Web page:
ICYMI: Changes for New Orleans Charters

Sen. Claitor’s SB 267 is awaiting the governor’s signature.

The bill will result in a number of changes for charters across the state, but it will have a significant impact on how New Orleans charters are funded.

Changing How Charters Are Funded

The MFP uses a weighted student formula, recognizing some students are more expensive to educate than others. The formula provides extra money for poor students, VoTech education, and gifted and talented students. But, it provides the most money for special education students.

Currently, Type 1, 2, 3 and 4 charter schools are funded using the AVERAGE per pupil amount in the MFP. Hence, they get the same amount of money for a student whether that student is a regular education student or a special education student.

SB 267 changes charter funding in two ways:

1.  It requires Type 1, 2, 3 and 4 charters to be funded based on the money inside the formula for the individual students they educate – not the average. 

    Money will still follow the student, but the amount of money will better reflect the cost budgeted in the MFP for that student. For a charter school that has a lower percentage of special needs students than the district, this change will lower the amount of money the school receives. If a charter exceeds the average, it will get more money.

Educate Now! agrees with this funding change. If a school is not educating special needs students, then they should not get the extra money the state allocates for these students. In New Orleans, we have some charters that enroll less than 5% special education students and others that have more than 20%. The amount of money schools receive should reflect these differences.

2.  It requires the Department of Education to facilitate a process to move all charter schools in Orleans Parish to the same funding formula.

    The RSD already funds its charters (Type 5 and 3B) based on the individual students they educate instead of the district average, but the RSD uses different funding categories than the MFP formula, putting much more emphasis on the cost of special needs students and not giving schools extra funding for poor students or gifted and talented students. SB 167 requires the state to work with OPSB, RSD and the Charter School Association to create one formula that would apply to all charter schools in New Orleans (Type 1, 2, 3, 3B, 4 and 5).

Educate Now! believes it makes sense that the same amount of money should follow a student irrespective of what type of charter school the student attends. Moreover, if/when RSD schools return to OPSB, all the schools under OPSB should be funded using the same formula. Nevertheless, creating one formula will not be easy! 

OPSB Policy A126

This month, OPSB received Policy A126 for the first reading. View the staff presentation on the proposal.

Opponents of Representative Bouie’s bill to return schools argued that OPSB was not ready for the return of schools. One area of criticism was the failure of OPSB to adopt a strong charter school policy that outlines the rules that would apply to all OPSB charters.

Superintendent Henderson Lewis is addressing this need through Policy A126. A126 outlines the expectations for OPSB charters around autonomy, board composition, finances, admissions, enrollment, discipline, and transportation. Two areas will be most contentious:

  • OneApp: Policy A126 requires all OPSB charters to participate in the common enrollment upon their charter renewal. While OPSB passed a resolution requiring this in 2012, A126 would put the requirement in policy. Audubon, Einstein (some grades), Franklin HS, Hynes, Lake Forest, Lusher, Moton and Warren Easton are not in OneApp.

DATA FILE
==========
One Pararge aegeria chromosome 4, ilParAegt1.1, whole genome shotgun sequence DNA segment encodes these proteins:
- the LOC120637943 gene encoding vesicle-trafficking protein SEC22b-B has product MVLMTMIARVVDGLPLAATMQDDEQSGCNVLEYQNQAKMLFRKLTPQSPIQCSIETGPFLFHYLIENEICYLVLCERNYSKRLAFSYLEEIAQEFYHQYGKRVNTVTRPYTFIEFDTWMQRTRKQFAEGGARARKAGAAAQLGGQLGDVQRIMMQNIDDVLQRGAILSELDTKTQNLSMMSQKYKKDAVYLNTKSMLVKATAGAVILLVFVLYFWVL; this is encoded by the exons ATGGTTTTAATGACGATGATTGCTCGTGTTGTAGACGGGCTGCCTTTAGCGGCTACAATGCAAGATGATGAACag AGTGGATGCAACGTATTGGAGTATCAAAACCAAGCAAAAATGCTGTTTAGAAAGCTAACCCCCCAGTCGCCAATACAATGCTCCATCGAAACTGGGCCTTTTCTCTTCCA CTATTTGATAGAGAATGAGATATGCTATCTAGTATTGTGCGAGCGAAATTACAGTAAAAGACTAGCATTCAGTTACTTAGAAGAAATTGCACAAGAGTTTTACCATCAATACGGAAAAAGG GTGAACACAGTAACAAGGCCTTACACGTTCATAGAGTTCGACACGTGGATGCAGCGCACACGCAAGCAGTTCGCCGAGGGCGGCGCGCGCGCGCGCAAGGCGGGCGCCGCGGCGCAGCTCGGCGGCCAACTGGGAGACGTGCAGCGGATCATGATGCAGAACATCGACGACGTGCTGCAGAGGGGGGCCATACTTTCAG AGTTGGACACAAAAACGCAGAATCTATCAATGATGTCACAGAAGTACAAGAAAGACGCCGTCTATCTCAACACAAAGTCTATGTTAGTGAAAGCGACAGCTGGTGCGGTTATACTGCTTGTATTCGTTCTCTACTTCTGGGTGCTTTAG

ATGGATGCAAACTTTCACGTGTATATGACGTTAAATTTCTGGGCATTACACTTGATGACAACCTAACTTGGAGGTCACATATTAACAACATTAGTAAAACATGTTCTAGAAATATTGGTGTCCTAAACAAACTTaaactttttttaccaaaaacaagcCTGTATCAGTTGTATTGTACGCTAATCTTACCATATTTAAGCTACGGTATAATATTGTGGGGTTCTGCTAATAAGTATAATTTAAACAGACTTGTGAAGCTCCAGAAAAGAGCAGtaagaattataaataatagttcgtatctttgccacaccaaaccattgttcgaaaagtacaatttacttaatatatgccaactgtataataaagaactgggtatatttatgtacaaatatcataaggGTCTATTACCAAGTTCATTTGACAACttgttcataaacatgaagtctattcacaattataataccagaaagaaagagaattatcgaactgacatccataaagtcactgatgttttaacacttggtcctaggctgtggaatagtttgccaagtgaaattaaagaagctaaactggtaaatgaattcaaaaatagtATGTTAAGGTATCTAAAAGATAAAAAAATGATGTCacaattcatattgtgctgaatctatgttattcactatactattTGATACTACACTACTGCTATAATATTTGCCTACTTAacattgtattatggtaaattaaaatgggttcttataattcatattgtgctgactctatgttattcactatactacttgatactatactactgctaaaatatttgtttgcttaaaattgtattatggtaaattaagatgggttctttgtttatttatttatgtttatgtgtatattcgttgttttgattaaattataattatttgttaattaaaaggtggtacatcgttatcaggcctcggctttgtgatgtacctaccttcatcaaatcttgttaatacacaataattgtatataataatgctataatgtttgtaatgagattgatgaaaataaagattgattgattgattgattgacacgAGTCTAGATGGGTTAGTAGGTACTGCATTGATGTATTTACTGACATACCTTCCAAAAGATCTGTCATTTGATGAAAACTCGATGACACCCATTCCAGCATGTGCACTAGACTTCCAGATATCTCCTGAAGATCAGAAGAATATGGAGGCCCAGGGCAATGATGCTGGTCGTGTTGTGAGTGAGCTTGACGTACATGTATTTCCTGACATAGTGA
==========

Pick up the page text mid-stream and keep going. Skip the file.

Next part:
• Transportation: Currently, every RSD and OPSB school provides students with free transportation except: Audubon, Einstein, Hynes, Lake Forest and Lusher.
Policy A126 will come to OPSB for a vote in August. How the board addresses these issues and if it can find the five votes to pass some version of A126 will be an indicator of whether the board will support Superintendent Lewis in getting the district ready for the return of schools.

Other News

Free Resources for Schools and Students

Khan Academy is teaming up with College Board to offer a free SAT prep program.

New York is one of the first states to develop a comprehensive, Common Core-aligned curriculum with the materials teachers need to meet the new standards. EngageNY is a free resource and is being accessed by teachers across the country.

Other State News

The Common Core compromise legislation has passed. Now the issue moves to BESE and could frame a number of BESE elections.

The Legislature included an extra $36 million in the budget for local school districts this coming year. The money was not part of the MFP funding formula, which will remain the same as last year, but legislators received assurances that the increase will continue into future years.

Beginning June 1, Louisiana will implement new student ID measures requiring each Local Education Authority (LEA) to assign a unique student identification number in lieu of a student’s social security number.

New Orleans Headlines

OPSB Superintendent Henderson Lewis has the broad outlines of a reorganization plan for the district’s central office. His plan is short on details, for now, but Lewis say he expects to cut 20-25 of the current 100 central office positions.

Andre Perry says cities don’t have to rely on outsiders to improve education. He points to Rene Lewis-Carter, principal of Martin Behrman Charter School, as just one example of the talent and innovation that was born in New Orleans.

In the Washington Monthly’s How New Orleans Made Charter Schools Work, David Osborne says New Orleans has produced what some experts believe to be the most rapid improvement in American history.

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